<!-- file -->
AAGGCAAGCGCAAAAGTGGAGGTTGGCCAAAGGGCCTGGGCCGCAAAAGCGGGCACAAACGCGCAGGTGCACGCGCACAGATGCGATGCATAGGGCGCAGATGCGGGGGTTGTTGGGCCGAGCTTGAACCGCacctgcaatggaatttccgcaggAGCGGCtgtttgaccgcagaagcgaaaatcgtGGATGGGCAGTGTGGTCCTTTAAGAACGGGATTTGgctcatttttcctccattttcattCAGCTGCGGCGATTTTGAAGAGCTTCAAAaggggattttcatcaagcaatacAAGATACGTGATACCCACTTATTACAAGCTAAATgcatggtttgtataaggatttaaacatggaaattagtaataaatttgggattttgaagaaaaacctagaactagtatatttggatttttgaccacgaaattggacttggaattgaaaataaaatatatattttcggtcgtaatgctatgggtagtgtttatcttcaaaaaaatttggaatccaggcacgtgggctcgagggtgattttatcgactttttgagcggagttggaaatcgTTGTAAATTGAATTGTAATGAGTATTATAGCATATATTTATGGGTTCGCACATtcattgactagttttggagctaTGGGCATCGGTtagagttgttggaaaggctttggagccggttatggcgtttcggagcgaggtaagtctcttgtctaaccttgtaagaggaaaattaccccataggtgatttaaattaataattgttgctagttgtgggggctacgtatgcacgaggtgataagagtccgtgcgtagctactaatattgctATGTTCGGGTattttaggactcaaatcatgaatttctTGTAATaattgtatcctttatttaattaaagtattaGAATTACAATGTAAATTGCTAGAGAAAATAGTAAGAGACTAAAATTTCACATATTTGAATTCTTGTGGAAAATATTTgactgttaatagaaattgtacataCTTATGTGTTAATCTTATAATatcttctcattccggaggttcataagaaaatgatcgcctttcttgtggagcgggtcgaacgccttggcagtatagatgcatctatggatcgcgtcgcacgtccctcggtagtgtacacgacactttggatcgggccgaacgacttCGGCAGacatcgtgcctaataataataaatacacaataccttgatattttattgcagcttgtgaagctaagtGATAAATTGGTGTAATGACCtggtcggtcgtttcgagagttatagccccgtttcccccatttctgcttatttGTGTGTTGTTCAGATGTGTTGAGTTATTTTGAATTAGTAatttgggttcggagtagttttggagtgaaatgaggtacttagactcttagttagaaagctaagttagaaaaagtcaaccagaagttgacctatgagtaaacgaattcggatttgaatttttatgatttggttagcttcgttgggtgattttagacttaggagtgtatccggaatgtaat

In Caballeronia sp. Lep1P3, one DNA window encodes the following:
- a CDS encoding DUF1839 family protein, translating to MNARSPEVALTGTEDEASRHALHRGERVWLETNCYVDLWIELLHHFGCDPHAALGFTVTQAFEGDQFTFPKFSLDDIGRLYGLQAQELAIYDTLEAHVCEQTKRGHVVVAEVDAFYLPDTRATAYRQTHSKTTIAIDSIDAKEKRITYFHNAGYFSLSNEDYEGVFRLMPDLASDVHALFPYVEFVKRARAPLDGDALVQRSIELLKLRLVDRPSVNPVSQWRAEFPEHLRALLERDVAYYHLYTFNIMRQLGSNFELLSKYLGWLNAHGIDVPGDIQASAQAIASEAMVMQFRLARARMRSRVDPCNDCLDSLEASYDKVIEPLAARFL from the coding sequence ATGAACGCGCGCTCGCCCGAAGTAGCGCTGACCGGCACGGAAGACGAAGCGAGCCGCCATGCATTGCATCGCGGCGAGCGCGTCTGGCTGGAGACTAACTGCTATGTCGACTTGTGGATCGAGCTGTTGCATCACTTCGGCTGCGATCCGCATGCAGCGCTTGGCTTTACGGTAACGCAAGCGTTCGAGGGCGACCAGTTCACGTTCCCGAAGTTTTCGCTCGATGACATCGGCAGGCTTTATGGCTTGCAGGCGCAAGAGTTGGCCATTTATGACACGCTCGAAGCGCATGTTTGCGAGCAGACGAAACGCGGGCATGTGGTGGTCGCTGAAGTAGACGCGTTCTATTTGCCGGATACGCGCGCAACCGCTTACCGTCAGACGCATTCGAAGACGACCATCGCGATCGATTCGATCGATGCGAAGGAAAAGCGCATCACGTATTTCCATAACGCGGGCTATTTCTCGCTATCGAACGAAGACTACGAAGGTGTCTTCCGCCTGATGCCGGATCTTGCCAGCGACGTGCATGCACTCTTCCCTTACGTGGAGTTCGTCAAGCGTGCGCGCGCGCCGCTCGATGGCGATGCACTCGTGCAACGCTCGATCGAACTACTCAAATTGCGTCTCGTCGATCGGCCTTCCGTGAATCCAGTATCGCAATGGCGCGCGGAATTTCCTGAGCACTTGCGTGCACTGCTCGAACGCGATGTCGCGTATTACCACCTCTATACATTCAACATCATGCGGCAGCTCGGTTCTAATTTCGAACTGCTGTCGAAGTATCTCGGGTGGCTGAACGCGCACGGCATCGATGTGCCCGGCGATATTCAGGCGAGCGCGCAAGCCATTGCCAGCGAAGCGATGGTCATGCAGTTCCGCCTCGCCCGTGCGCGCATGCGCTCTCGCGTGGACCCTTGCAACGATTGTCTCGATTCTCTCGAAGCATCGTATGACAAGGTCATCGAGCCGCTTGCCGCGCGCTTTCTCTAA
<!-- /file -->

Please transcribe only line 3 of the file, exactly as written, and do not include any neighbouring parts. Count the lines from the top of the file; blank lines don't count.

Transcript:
- a CDS encoding DUF1839 family protein, translating to MNARSPEVALTGTEDEASRHALHRGERVWLETNCYVDLWIELLHHFGCDPHAALGFTVTQAFEGDQFTFPKFSLDDIGRLYGLQAQELAIYDTLEAHVCEQTKRGHVVVAEVDAFYLPDTRATAYRQTHSKTTIAIDSIDAKEKRITYFHNAGYFSLSNEDYEGVFRLMPDLASDVHALFPYVEFVKRARAPLDGDALVQRSIELLKLRLVDRPSVNPVSQWRAEFPEHLRALLERDVAYYHLYTFNIMRQLGSNFELLSKYLGWLNAHGIDVPGDIQASAQAIASEAMVMQFRLARARMRSRVDPCNDCLDSLEASYDKVIEPLAARFL from the coding sequence ATGAACGCGCGCTCGCCCGAAGTAGCGCTGACCGGCACGGAAGACGAAGCGAGCCGCCATGCATTGCATCGCGGCGAGCGCGTCTGGCTGGAGACTAACTGCTATGTCGACTTGTGGATCGAGCTGTTGCATCACTTCGGCTGCGATCCGCATGCAGCGCTTGGCTTTACGGTAACGCAAGCGTTCGAGGGCGACCAGTTCACGTTCCCGAAGTTTTCGCTCGATGACATCGGCAGGCTTTATGGCTTGCAGGCGCAAGAGTTGGCCATTTATGACACGCTCGAAGCGCATGTTTGCGAGCAGACGAAACGCGGGCATGTGGTGGTCGCTGAAGTAGACGCGTTCTATTTGCCGGATACGCGCGCAACCGCTTACCGTCAGACGCATTCGAAGACGACCATCGCGATCGATTCGATCGATGCGAAGGAAAAGCGCATCACGTATTTCCATAACGCGGGCTATTTCTCGCTATCGAACGAAGACTACGAAGGTGTCTTCCGCCTGATGCCGGATCTTGCCAGCGACGTGCATGCACTCTTCCCTTACGTGGAGTTCGTCAAGCGTGCGCGCGCGCCGCTCGATGGCGATGCACTCGTGCAACGCTCGATCGAACTACTCAAATTGCGTCTCGTCGATCGGCCTTCCGTGAATCCAGTATCGCAATGGCGCGCGGAATTTCCTGAGCACTTGCGTGCACTGCTCGAACGCGATGTCGCGTATTACCACCTCTATACATTCAACATCATGCGGCAGCTCGGTTCTAATTTCGAACTGCTGTCGAAGTATCTCGGGTGGCTGAACGCGCACGGCATCGATGTGCCCGGCGATATTCAGGCGAGCGCGCAAGCCATTGCCAGCGAAGCGATGGTCATGCAGTTCCGCCTCGCCCGTGCGCGCATGCGCTCTCGCGTGGACCCTTGCAACGATTGTCTCGATTCTCTCGAAGCATCGTATGACAAGGTCATCGAGCCGCTTGCCGCGCGCTTTCTCTAA